“This Little Light of Mine” Stacey Kohl’s Sermon from 8/6

Our Curate Stacey Kohl preached at St. Mark’s on Sunday, August 6th. Her practice is to preach without a text, but afterwards she transcribed it, so we have the best of both worlds.

This Little Light of Mine
Feast of the Transfiguration, Year A
August 6, 2017
Exodus 34:29-35, 2 Peter 1:13-21, Luke 9:28-36


I have to admit; the Feast of the Transfiguration is one of my absolute favorites, in large part because of the passages of Scripture we read. The story of Moses is one that is near and dear to my heart. I am somewhat of an Old Testament nerd and the book of Exodus and Moses’ journey from abandoned child, to prince, to lost shepherd, to found shepherd is one that always grabs me. I also love anytime we see those beautiful stories of the Old Testament, of the Hebrew Bible, reflected back to us in the New Testament. As in today’s reading in Luke when the author of the Luke shows us the way in which Jesus again embodies Moses—embodies this shepherd, this savior, this liberator.

To be honest, I could probably talk about the connections between those two stories for hours and hours but I promise, that’s not what I’m going to do today. Instead, as I read those oh so familiar verses again, I found myself drawn to a different person, to a different character in this story—to Peter.

Now this in itself was a little surprising to me because, to be perfectly honest, Peter is not generally one of my favorite people in Scripture. He’s brash, he’s loud, he runs off half-cocked, he just isn’t one of my favorites. But today…today there’s something about Peter that drew me in. And in part, it was what he wrote in today’s reading from Second Peter. But to understand why I was so drawn into that, we first have to pay attention to the very end of our Gospel reading today.

We have been on top of the mountain with Jesus, and Peter has seen these wonderful things. He’s offered to build dwelling places for Jesus, and Moses, and Elijah. And he has heard the voice of God, “This is my Son, my Chosen, listen to him.” And what does Peter do after this incredible mountain top experience with Jesus. Does he run, screaming down the hill, “Listen, everyone! Listen! Listen to what just happened. Moses came and Elijah and Jesus and they were all together and it was incredible and He is the Son of God, we have to tell everyone!”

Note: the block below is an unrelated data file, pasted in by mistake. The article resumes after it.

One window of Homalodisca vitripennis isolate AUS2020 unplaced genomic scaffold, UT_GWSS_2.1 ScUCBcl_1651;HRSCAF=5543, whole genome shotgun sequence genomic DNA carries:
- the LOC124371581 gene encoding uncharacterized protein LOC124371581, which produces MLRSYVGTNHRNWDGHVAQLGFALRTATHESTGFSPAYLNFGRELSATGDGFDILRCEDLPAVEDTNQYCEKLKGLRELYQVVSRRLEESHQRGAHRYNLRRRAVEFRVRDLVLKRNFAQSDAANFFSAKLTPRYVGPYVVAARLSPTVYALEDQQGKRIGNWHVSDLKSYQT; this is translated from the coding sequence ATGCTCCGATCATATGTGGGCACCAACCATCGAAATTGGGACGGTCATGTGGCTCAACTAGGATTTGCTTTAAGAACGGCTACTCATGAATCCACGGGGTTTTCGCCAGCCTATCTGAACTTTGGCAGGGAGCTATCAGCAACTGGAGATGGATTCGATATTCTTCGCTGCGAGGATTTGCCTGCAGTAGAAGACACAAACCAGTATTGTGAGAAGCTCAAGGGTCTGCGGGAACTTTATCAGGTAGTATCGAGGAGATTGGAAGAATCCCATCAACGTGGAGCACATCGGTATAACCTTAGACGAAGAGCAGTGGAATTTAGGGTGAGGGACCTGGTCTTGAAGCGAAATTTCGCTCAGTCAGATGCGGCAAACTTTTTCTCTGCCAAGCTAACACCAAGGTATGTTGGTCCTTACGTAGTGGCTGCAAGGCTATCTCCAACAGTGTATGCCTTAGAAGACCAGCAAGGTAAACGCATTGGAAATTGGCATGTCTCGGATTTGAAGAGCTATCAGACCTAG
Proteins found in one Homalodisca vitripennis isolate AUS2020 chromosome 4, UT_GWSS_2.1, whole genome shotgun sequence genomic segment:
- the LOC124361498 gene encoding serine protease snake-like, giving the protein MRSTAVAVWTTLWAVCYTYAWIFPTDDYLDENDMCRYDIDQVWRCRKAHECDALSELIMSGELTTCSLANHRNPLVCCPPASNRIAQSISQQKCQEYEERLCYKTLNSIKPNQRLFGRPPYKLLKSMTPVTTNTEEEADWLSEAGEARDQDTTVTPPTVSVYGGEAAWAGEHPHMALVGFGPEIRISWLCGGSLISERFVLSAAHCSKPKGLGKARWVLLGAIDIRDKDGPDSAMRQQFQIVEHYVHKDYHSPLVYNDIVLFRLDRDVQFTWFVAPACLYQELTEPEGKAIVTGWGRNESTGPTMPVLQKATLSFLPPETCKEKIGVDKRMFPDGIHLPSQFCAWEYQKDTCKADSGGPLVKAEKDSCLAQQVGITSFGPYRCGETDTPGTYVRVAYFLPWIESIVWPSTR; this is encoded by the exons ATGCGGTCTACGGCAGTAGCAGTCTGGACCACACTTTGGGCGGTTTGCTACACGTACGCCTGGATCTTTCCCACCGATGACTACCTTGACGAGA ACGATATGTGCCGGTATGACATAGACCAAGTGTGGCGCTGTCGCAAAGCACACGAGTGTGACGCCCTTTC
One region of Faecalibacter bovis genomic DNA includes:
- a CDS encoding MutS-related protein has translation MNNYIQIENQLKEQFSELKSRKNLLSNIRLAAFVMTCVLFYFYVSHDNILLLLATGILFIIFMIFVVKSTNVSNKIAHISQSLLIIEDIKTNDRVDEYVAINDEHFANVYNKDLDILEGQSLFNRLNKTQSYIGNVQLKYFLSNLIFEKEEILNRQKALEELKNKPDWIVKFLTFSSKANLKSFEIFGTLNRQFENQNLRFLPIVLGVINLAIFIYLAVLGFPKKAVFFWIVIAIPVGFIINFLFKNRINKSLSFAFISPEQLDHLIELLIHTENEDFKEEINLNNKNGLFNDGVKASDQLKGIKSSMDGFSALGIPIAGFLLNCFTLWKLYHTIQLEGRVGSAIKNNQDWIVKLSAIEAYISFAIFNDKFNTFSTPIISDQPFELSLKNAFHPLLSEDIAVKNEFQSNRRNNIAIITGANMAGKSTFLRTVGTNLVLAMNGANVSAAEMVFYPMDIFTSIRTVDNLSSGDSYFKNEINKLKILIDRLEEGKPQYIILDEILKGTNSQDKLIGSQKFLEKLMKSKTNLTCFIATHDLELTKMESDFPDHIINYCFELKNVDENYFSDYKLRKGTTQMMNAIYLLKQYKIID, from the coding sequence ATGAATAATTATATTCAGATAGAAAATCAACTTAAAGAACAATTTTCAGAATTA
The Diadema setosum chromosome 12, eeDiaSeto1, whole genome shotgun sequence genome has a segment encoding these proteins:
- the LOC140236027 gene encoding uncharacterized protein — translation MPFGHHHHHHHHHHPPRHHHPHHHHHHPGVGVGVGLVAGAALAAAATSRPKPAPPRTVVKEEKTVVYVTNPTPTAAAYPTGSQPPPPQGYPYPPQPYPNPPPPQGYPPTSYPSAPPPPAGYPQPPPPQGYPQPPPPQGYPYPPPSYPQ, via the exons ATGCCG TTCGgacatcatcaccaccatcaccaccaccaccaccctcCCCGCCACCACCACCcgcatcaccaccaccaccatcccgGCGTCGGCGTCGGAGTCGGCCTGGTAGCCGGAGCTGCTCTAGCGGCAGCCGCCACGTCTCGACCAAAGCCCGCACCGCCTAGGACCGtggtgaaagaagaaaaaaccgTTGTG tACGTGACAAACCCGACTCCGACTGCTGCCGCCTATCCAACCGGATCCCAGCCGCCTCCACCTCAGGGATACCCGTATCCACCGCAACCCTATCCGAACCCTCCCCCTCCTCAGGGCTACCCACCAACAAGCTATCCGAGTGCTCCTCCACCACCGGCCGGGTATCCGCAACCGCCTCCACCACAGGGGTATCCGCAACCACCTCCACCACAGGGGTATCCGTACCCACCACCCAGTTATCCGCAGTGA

That’s not what he did at all, is it? The end of the passage says, “They kept silent.” Peter had this incredible mountaintop experience with God and then locked it away inside himself.

I can imagine quite a few reasons whey telling this story would be challenging.

To come running down off a mountain telling people you saw Moses and Elijah—people are going to think you’re a little crazy! He was afraid, perhaps, that people would simply discard him out of hand.

“Peter, you’re seeing things! You’re crazy! Did you have a little too much to drink last night? You’re nuts! God doesn’t show up like that.”

Maybe they would try to explain the experience away.

“That’s not who God really is. God doesn’t behave like that. God doesn’t do that anymore. No, it was something else. It was the way the light was playing off the shadows of the trees, you just thought you saw it. And then that storm rolled through and you heard the thunder and you just thought you heard God’s voice. That wasn’t real.”

Or those who did believe him but would perhaps have tried to turn it to their own ends.

“Of course that’s what you heard. Of course! Well, you know, I really need somebody like you on my side; in my cause. We’re getting ready to sharpen our swords and head out in revolt against Rome. C’mon with us, let’s go.”

And so suddenly this moment for Peter becomes challenging.

How do you talk about it? How do you talk about an encounter with God? How do you tell people what God has done in your life when faced with those potential reactions?

But it is that very challenge that Peter eventually overcomes. And we know he overcomes it because he writes about it. And even in the way in which he writes it in Second Peter, you can tell this isn’t the first time he’s telling this story. He’s told this story before…many, many, many times.

As I read the passage from Second Peter and thought on it, a song kept coming into my mind. I will admit I’m not the musician in our family, but I’m going to sing it anyway.

This little light of mine, I’m gonna let it shine.
This little light of mine, I’m gonna let it shine.
This little light of mine, I’m gonna let it shine.
Let it shine, let it shine, let it shine.

Peter realized that the responses of all those other people, the denial, the confusion, the anger, or even acceptance, weren’t his to own. What was his to own was his story; was his experience with a holy God. And what was also his to own was the telling of that story—was the stepping out in faith and saying “God, I don’t know if people are going to believe me. I don’t know if they’re going to think I’m nuts. I don’t know if they’re going to dismiss me, but I’m going to tell them. I’m going to tell them how you have moved in my life. I’m going to tell them about the new person I have become by knowing you. I’m going to tell them those mountaintop moments where I stood and heard your voice and I’m also going to tell them about that time, while Jesus was on trial, when I denied him. I’m going to tell them my story because it’s your story. It’s our story.”

Each of us has those moments, those mountaintop experiences, those valleys; they are our story and God’s story.

Who are you telling your story to?

Who needs to hear who God is in your life?


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